There are many of us who struggle with focus, myself included.
A big part of achieving focus is acknowledging your distraction in the first place. Before looking at possible solutions, it’s important to look at what’s underneath your distraction and lack of focus.
So with your coaching hat firmly on your head, ask yourself some open-ended powerful questions that will clarify:
- Your individual needs,
- Your personal history of distraction and focus problems, and
- Your motivation for improving this issue.
The whole reason this topic fits so well in a coaching context is that no strategy fits every person and each person needs to come up with their own solution. Here are a few areas that may be challenging for you, with some solutions to try:
- Position your desk so it’s not facing a door or window
- Clear distracting items from your desk
- Make adjustments to your schedule to work when the fewest number of people are present
- Use noise-canceling headphones
- Check and process email on a set schedule rather than reacting every time a new message arrives (this HBR article about avoiding distractions at work notes that email is a form of asynchronous communication, even though we don’t usually treat it that way)
- Keep a notepad handy for those random, must-remember thoughts
- Use a timer or alarm to help you keep track of time
- Fidget with a small stone or other gadget (put it in your pocket when you’re in a meeting or with other people)
- Doodle (use colored pencils to engage more of your senses)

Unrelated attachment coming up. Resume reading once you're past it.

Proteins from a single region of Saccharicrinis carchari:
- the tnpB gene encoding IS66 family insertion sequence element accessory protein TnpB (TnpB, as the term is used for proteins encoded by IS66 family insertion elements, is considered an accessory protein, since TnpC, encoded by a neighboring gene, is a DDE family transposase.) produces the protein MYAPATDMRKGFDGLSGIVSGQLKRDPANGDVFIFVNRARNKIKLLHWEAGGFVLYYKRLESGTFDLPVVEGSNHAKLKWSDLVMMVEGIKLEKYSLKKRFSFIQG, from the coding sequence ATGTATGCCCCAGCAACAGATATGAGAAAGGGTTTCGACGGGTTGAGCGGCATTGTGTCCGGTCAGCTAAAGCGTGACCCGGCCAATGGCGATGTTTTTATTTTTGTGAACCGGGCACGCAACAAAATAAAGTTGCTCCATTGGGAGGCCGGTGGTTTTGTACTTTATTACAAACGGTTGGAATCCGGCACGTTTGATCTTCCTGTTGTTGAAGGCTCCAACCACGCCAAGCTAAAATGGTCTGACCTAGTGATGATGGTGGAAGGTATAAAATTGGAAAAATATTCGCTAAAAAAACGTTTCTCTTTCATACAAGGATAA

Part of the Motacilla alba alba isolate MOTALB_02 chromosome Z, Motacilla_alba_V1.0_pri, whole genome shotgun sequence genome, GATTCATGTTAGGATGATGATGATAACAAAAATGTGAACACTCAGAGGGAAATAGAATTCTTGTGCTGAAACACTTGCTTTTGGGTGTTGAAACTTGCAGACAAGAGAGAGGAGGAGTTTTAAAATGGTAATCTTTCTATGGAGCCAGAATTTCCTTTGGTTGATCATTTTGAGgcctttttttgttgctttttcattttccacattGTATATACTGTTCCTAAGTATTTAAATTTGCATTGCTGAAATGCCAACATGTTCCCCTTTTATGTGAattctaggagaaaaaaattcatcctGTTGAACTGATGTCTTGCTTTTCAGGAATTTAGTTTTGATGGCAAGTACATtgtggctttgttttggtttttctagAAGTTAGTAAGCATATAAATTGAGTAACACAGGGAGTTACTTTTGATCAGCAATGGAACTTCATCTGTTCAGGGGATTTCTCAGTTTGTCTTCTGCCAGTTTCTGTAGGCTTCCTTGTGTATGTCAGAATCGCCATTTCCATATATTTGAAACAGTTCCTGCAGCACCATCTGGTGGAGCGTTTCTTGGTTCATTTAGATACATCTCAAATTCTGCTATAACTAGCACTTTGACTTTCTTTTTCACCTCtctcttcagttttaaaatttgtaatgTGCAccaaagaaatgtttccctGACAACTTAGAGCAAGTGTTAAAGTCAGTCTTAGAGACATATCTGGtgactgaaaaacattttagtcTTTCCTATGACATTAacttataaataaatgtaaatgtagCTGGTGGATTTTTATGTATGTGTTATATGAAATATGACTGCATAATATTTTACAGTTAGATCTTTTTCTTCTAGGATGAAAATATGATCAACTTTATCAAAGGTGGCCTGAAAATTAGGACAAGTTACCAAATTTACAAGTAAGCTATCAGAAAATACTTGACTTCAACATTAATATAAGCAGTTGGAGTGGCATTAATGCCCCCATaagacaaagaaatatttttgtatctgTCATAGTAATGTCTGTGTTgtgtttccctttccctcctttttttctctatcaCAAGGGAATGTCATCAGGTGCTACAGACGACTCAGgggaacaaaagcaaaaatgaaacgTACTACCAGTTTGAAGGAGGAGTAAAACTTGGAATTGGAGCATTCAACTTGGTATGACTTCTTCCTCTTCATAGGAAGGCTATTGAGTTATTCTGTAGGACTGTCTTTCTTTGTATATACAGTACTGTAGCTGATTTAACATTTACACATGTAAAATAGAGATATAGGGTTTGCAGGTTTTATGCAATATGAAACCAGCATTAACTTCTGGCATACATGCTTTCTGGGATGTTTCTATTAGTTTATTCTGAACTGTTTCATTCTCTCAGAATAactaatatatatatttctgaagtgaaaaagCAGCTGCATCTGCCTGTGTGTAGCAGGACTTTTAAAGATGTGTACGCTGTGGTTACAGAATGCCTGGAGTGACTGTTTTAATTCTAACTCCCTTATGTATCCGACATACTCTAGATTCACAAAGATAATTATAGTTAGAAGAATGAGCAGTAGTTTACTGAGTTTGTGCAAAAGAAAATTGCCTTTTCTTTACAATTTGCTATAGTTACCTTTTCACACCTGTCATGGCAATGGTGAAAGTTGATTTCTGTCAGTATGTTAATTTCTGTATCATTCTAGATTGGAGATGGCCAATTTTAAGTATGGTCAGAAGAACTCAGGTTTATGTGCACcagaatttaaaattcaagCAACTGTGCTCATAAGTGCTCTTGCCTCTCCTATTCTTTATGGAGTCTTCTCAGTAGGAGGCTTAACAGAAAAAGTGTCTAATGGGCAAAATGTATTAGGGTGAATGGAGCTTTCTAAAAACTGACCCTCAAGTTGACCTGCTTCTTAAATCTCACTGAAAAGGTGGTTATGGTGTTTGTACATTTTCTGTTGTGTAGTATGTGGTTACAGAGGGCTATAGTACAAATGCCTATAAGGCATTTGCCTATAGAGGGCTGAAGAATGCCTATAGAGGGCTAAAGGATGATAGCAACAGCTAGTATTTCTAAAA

- Use a day planner
- Use an alarm, timer or watch with an alert of sound or vibration
- Use one folder to hold all of today’s papers
- Use sticky notes that can then be moved easily to the next day or week
- Plan to fill less time than you have (don’t over-commit)
- Block off time in your calendar for focused work and do not allow others to book with you at those times (Basecamp CEO Jason Fried uses this strategy to avoid playing “calendar Tetris”)
- Break down into small parts
- Use a calendar and plan backward
- Utilize a coach or coworker to help track and celebrate progress
- Double-check deadlines
- Plan to finish early
In the Harvard Business Review article, the call to action is actually to the organization, not the individual. There’s a lot a company can do to create a culture that minimizes distraction, starting at the top with its leadership. Until then, though, it’s up to each of us to use our own strategies to achieve the focus we need.